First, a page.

Monday, 14 April 2014


When Newcastle recovered from 4-0 down at half time to earn a 4-4 draw with Arsenal back in 2011, the media and fans alike described the result as miraculous. However, I strongly disagree with that labelling. The Oxford English Dictionary definition of a miracle is: ‘An extraordinary and welcome event that is not explicable by natural or scientific laws and is therefore attributed to a divine agency’. My problem is that something as simple as a football match can easily be explained. Without going into too much detail, we lost that match because our players lost their heads (one got sent off, one gave away a free kick and two conceded penalties). The second half implosion was as a result of the team being stupid, not because of some Godly intervention.

The reason I have decided to write about miracles is because of a recent documentary fronted by the legendary presenter Louis Theroux. As most people know, I’m a staunch atheist and do not believe in a God (for obvious reasons) so for a T.V. documentary to make me question these beliefs shows how powerful the show was. Like I said, the concept of miracles has always been absurd to me as everything that has ever happened in my life can be explained using logic and reason. Since watching episode 2 of Louis Theroux’s LA Stories titled ‘Edge of Life’, my opinion on whether miracles exist has become somewhat hazy.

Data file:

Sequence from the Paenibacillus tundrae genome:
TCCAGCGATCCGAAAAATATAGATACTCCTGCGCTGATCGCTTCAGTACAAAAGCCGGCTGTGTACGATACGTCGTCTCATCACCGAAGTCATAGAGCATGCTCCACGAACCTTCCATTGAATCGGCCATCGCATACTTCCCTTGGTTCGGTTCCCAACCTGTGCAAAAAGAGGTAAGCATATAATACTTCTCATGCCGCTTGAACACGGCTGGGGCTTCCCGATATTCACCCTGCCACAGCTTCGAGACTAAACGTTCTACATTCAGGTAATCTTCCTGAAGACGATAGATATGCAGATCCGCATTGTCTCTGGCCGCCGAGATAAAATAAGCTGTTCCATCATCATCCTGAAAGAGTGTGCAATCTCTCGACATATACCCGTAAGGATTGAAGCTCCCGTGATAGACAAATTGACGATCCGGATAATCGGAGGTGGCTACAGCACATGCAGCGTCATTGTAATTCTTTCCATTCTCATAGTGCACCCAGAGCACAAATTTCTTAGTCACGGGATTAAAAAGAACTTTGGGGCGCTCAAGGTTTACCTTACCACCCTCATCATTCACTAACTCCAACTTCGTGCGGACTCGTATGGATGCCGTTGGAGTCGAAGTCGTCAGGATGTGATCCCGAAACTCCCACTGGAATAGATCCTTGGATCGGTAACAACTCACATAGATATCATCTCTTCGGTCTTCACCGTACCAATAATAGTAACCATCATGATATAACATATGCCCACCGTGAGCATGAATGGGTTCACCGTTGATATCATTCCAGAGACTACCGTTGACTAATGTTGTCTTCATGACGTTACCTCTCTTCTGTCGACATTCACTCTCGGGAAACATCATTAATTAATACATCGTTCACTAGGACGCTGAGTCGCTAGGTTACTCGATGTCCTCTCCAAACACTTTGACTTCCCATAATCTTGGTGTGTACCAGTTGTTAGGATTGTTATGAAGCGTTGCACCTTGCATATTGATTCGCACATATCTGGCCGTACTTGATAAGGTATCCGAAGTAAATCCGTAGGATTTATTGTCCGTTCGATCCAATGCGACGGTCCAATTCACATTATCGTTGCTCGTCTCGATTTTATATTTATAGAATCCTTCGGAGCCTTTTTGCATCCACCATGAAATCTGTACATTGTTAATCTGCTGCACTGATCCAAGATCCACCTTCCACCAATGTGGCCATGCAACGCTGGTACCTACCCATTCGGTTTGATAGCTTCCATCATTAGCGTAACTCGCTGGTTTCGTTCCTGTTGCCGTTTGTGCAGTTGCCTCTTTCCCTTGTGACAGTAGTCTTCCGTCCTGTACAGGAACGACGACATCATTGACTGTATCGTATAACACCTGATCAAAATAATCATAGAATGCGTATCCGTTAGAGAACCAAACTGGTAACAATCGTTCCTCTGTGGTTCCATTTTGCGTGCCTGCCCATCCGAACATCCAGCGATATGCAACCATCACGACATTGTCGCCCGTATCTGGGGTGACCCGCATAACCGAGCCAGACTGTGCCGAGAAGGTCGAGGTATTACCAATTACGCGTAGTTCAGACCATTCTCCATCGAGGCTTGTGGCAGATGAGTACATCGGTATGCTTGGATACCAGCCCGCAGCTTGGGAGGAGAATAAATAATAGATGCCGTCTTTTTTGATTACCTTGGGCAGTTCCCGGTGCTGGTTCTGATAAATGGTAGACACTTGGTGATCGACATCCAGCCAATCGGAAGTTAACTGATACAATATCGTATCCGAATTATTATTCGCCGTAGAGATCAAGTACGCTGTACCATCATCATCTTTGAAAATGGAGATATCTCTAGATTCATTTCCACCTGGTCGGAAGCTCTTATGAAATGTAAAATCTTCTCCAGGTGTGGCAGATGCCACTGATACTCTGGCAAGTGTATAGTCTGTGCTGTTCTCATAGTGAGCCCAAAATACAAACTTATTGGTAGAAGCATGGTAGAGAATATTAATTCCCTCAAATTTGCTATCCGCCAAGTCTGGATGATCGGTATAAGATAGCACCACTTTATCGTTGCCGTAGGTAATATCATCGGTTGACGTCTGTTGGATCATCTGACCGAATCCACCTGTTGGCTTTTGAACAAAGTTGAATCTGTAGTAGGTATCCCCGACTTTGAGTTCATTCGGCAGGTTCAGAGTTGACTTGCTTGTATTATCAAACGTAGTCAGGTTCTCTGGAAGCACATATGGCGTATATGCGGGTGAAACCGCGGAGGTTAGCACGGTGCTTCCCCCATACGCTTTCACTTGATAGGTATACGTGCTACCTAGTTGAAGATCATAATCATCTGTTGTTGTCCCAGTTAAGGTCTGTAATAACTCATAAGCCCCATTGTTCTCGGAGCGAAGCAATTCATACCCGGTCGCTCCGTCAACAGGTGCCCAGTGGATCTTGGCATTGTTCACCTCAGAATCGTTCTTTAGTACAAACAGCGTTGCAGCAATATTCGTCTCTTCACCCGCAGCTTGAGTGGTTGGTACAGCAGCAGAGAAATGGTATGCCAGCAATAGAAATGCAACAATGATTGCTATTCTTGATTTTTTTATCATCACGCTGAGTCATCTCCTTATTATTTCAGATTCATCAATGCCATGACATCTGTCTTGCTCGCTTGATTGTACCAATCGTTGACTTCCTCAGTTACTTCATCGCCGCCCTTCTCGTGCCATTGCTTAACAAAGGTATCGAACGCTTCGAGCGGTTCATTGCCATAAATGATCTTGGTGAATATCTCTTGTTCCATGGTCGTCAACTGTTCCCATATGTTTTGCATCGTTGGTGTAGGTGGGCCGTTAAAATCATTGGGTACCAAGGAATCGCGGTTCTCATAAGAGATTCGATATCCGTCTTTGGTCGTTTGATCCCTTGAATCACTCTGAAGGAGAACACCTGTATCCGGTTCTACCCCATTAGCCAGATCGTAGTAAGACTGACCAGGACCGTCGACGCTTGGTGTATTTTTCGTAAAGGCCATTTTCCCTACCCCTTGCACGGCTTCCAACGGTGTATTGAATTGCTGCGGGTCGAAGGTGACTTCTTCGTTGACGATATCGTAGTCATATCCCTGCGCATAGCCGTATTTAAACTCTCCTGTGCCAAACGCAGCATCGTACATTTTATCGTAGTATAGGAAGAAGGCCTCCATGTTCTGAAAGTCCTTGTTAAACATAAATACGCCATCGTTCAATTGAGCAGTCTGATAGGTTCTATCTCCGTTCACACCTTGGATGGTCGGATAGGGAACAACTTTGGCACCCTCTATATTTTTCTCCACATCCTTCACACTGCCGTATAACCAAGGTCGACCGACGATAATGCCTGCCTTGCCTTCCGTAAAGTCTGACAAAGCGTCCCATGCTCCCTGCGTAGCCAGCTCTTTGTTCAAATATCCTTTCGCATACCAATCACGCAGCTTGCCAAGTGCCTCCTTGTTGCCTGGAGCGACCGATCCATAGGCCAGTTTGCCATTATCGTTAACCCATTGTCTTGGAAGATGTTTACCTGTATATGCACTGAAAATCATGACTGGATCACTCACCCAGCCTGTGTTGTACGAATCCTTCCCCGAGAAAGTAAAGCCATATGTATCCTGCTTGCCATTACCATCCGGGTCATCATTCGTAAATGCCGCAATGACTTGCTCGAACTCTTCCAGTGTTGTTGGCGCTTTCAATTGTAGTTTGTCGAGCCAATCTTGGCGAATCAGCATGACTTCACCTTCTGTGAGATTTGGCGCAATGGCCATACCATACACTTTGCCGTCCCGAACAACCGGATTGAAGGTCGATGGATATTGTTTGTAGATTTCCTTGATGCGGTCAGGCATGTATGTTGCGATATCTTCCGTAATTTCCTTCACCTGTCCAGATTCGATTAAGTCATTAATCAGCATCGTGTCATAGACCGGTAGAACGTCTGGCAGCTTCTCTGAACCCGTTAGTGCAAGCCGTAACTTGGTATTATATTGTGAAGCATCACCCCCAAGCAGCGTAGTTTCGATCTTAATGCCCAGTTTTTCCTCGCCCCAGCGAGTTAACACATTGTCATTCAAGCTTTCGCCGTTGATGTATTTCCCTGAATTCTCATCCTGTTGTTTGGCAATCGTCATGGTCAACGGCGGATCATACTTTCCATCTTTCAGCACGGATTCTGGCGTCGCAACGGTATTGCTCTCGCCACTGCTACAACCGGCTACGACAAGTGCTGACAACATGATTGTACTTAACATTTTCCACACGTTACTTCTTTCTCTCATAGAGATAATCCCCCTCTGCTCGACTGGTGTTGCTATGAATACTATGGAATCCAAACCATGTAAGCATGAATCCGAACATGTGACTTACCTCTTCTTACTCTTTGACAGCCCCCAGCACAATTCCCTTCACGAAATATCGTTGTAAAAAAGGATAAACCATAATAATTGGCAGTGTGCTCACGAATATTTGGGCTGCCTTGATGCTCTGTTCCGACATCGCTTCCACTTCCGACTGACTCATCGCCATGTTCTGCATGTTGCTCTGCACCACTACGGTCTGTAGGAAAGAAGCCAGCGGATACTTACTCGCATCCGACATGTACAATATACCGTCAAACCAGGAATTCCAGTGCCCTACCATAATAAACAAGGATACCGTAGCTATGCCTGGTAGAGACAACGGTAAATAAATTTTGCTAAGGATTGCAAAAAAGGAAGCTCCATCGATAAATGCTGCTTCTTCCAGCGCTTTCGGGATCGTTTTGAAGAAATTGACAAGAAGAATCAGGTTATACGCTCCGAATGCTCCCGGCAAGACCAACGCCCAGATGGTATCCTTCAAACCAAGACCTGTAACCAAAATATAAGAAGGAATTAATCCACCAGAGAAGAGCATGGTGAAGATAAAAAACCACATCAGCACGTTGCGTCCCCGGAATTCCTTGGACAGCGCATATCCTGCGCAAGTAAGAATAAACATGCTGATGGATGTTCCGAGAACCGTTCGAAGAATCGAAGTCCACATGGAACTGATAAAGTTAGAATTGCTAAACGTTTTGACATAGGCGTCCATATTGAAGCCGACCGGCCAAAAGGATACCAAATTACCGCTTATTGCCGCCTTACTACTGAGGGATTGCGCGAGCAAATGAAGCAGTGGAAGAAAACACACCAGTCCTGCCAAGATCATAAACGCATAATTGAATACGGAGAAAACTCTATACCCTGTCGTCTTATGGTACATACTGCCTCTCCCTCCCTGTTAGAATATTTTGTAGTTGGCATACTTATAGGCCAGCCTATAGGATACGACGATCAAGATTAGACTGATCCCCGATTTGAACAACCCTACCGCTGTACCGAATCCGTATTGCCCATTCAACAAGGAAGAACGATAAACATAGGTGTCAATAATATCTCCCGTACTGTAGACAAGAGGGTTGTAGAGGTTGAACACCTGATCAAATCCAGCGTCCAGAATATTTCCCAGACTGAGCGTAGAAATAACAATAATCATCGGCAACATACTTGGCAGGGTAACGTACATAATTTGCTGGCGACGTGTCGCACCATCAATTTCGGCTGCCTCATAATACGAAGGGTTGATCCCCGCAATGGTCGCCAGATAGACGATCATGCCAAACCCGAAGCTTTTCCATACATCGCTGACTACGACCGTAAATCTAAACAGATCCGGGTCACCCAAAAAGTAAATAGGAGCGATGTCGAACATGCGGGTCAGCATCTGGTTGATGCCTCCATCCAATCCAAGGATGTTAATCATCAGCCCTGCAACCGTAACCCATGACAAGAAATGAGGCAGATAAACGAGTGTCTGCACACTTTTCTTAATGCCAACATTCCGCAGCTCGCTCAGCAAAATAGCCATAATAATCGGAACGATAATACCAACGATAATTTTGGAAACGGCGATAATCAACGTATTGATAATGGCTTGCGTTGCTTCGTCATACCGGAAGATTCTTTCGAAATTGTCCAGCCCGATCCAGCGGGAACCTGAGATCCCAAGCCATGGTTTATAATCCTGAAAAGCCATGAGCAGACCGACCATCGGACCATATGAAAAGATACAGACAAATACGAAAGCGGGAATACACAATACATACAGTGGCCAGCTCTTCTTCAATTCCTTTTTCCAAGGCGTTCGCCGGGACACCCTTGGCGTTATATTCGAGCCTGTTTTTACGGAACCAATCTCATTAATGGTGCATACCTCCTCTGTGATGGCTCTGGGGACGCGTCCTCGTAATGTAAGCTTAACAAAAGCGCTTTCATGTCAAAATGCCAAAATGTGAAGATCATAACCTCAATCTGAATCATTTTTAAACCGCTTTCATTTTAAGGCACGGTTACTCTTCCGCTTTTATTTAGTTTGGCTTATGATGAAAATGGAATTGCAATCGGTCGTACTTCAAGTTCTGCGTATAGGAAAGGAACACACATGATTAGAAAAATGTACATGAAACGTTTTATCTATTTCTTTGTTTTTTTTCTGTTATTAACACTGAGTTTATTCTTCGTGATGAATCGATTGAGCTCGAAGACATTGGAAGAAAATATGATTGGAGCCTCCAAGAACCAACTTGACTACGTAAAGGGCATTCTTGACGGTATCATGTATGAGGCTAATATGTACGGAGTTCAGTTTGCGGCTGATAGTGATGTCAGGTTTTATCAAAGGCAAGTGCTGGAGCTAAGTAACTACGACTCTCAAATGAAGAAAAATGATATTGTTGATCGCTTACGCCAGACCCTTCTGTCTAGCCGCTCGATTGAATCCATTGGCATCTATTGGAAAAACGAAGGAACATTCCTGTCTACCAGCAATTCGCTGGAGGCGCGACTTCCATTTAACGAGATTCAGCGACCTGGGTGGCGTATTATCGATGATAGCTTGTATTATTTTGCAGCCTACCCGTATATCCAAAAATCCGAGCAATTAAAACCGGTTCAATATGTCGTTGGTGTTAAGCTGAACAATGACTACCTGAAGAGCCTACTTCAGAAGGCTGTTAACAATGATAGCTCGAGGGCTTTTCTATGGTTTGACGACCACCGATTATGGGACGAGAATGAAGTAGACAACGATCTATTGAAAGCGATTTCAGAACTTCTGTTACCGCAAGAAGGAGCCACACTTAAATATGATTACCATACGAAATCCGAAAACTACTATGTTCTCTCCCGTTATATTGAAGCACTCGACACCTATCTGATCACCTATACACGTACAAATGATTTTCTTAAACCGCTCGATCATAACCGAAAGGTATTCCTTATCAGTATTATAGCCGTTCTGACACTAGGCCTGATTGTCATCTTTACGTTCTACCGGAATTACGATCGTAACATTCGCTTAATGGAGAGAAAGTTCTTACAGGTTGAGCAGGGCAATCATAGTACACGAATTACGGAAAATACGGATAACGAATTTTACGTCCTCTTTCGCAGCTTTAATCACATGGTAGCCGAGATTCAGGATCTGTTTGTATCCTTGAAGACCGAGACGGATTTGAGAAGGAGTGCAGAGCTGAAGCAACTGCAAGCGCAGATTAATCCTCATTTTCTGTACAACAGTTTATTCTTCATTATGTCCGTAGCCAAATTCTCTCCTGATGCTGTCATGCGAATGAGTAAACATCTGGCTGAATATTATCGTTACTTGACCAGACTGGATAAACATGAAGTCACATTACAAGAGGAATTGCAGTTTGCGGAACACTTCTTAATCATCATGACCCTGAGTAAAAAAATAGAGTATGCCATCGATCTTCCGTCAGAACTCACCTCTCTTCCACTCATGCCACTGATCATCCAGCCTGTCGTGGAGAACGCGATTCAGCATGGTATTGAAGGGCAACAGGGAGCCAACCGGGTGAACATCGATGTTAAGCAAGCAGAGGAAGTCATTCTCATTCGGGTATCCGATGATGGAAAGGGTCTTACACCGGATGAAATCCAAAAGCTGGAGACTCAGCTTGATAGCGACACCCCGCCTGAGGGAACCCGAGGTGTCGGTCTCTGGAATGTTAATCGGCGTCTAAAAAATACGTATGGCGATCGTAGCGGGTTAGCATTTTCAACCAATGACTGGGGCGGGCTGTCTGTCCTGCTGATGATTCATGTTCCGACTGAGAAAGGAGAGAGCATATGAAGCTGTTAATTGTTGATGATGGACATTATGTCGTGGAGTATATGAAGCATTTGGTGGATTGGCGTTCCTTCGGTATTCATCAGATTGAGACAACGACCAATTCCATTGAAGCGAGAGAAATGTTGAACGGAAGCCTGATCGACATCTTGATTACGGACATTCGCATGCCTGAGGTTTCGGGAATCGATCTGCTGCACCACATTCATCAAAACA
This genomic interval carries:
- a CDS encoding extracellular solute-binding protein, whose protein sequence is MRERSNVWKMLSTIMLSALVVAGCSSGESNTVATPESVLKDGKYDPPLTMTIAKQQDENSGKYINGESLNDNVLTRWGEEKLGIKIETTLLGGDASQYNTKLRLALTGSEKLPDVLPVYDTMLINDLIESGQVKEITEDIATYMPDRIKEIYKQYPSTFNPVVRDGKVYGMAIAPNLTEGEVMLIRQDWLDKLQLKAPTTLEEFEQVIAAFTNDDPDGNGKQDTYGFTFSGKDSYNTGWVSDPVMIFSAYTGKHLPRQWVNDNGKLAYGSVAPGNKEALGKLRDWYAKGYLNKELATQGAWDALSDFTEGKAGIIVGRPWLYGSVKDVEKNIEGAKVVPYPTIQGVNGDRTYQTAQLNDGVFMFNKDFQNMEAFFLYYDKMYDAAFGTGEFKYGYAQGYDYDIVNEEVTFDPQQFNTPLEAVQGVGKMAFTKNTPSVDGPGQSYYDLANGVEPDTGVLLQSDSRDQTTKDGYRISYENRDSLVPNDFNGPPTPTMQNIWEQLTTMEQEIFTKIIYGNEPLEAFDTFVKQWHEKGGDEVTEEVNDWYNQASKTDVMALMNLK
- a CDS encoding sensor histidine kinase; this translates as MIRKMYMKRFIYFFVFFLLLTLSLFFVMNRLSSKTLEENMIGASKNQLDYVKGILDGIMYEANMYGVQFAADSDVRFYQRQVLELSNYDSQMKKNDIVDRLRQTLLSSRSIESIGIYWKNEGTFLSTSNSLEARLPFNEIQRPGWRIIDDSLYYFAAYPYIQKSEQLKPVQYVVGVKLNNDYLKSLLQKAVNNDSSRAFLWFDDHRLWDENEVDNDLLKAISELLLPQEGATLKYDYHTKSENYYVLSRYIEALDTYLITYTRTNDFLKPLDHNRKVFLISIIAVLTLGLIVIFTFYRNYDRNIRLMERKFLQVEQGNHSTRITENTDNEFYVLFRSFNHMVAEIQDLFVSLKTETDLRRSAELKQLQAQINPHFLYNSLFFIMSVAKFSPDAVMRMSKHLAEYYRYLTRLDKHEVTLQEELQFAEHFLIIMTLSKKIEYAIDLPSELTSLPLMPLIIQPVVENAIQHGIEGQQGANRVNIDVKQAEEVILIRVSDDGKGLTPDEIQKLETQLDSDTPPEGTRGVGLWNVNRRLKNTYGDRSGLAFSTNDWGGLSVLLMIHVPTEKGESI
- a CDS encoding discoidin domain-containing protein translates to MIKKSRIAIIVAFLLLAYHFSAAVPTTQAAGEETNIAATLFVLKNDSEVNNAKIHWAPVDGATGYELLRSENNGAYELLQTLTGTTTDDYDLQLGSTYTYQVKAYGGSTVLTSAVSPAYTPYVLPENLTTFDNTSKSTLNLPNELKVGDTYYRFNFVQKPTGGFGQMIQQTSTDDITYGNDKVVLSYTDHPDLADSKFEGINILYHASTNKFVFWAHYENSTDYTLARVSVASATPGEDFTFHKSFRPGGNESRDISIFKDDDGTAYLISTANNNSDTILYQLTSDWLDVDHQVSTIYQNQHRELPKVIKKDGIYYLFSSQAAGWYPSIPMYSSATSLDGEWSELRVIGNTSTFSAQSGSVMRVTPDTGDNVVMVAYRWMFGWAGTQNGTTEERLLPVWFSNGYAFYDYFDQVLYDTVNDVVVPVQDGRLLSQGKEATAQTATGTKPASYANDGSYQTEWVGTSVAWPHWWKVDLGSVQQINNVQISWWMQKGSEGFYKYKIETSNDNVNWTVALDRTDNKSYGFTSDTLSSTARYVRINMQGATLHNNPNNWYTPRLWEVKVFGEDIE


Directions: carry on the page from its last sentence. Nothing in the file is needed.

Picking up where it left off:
At the beginning of the documentary, Louis is in hospital with a 22 year old college athlete who is in a full coma following a drug overdose. Langston suffered severe brain injuries and doctors feared the worst. His unresponsive state and lack of brain activity meant that recovery seemed impossible. However, his family remained positive throughout even though in the unlikely event that Langston did wake up, he would face the rest of life as a vegetable. Their unwavering faith that he would wake up appeared crazy and illogical but I suppose if you’re in that desperate situation, you cling on to any lingering hope.

Viewers, like myself, get the biggest shock at the end when Louis revealed that an incredible 37 days after first falling into a coma, Langston woke up and began breathing on his own. Furthermore, he wasn’t a vegetable as the doctor’s had predicted. In fact, the athlete made a full recovery and was soon discharged from hospital. The next scene shows him returning to Cedars-Sinal Medical Center in L.A. to thank the doctors and nurses who helped him. It is so strange to see him go from being asleep in bed to being up walking and talking.

I still don’t believe in the traditional concept of God as there is too much evidence going against it (my disability being one) but miracles is a subject that I am truly on the fence with. Maybe I need to actually witness one in order to start believing.

Bye for now!

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